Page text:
The cost of utility bills is to blame for the sudden closure of the former Wetherspoon’s venue in Bodmin just over a year after it was sold by the pub chain giant.

Pub operator DND Group, which has operated the Chapel an Gansblydhen venue, formerly a Methodist church, since February 2023, says that the skyrocketing cost of utility bills has left it with no option.

The venue was suddenly closed on October 16, with a notice posted to its social media pages announcing simply “we are closed until further notice”.

However, David Bright, the managing director of DND Group, has revealed that the venue might not reopen at all, although he was working to find a solution.

He said: “There is a combination of factors leading to the closure of the Chapel, in particular the ongoing utility crisis, which means 35% of our revenue is being spent on keeping the lights on. 18 months ago this was between eight and nine percent.

“While the Chapel is a fabulous building, it is the case that the larger the venue, the bigger it is to heat, with costs of running it becoming exorbitant.

“Foot traffic (revenue from customers) is also not where we’d hope it to be but we knew it would have come with time, although with the costs of running the business sky-rocketing, it became impossible to keep it open.”

Mr Bright said that plans for the future of the venue were in flux with no final decision currently made on what will happen.

He continued: “We are looking at potentially selling the venue to someone else and we are trying not to walk away. But we have had to make difficult decisions as we have lost around £200,000 since taking over the venue.

“We had to make a decision quickly, see how far we were prepared to go but with no letting up of the cost of utilities we can’t be in negative balance.”

While admitting that the ongoing cost-of-living crisis had potentially led to the defeat of DND group’s attempts in trying to make the Chapel an Gansblydhen a viable venue again, Mr Bright added that it wasn’t through a lack of trying.

He said: “It wasn’t an easy decision (to close the venue). The board of the company urged us to make a decision three months ago and I tried, we kept trying new things alongside our staff, who were fabulous, and a lot of the locals who visited enjoyed themselves.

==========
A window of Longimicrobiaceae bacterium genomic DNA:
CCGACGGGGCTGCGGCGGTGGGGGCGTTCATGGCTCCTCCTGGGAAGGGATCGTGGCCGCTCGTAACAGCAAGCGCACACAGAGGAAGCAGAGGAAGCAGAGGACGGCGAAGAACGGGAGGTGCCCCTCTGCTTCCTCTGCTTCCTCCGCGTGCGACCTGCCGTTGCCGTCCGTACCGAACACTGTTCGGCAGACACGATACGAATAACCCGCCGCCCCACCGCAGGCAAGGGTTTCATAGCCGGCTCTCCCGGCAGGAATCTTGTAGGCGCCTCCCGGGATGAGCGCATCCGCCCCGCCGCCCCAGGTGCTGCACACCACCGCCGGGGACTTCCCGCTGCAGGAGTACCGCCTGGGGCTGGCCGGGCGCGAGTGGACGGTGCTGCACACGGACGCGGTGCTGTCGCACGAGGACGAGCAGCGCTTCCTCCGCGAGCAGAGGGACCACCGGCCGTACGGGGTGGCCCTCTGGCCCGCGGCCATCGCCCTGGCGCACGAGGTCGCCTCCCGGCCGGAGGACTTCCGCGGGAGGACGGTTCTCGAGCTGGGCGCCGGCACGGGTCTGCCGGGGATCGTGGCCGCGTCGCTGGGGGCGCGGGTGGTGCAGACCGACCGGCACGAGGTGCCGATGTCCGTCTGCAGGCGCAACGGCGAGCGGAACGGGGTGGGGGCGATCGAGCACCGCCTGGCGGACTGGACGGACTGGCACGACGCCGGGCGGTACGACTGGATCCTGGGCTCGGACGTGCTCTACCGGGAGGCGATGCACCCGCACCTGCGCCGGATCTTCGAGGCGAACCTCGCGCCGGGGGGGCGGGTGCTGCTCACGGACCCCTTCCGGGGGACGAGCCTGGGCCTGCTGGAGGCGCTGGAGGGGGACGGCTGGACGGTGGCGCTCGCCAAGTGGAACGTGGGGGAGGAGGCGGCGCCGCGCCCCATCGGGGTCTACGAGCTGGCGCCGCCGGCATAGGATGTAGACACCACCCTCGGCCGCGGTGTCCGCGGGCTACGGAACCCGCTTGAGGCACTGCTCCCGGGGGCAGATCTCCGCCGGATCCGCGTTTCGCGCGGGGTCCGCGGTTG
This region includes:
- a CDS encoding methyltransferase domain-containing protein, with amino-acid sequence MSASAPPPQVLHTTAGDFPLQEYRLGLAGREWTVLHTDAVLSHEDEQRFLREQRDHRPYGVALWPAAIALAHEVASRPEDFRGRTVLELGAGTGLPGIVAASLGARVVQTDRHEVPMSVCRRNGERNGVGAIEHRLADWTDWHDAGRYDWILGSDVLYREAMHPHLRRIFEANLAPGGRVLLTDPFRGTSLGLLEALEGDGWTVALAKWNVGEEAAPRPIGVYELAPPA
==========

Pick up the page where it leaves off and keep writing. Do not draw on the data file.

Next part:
“But when the revenue isn’t there to justify the exorbitant expenses, there’s no business who would continue like it.”

Mr Bright was clear in who he blamed for the closure of Chapel An Gansblydhen. He was adamant that it wasn’t the staff, it wasn’t the customers but rather, it was what he perceived as greedy fat cat behaviour of the energy companies, who in his view had made record profits on the back of the ordinary person.

Aiming his fire at said practices, he said: “The blame lies with the utilty companies. It’s ludicrous that they’re making record profits and paying fat cats bonuses at a time where those revenues are coming on the back of ordinary people just trying to get by.

“I don’t think the cost-of-living crisis is a political thing, but when an energy company is making over £900 million profit then doesn’t pass any of that through to vendors in difficult times, I think we’ve got a serious problem.

“I’m not a rich person, I drive over 1500 miles a week in a Nissan Qashqai to support the venues we run and I am a hands on person who at this moment in time (of the interview) is in one of our northern pubs helping out as the chef is currently off.

“I am very much an every day person but the problem is when you’ve got utility companies charging what they’re charging, when they don’t have to do so, people have to ask serious questions on why they’re allowed to cause serious pain.”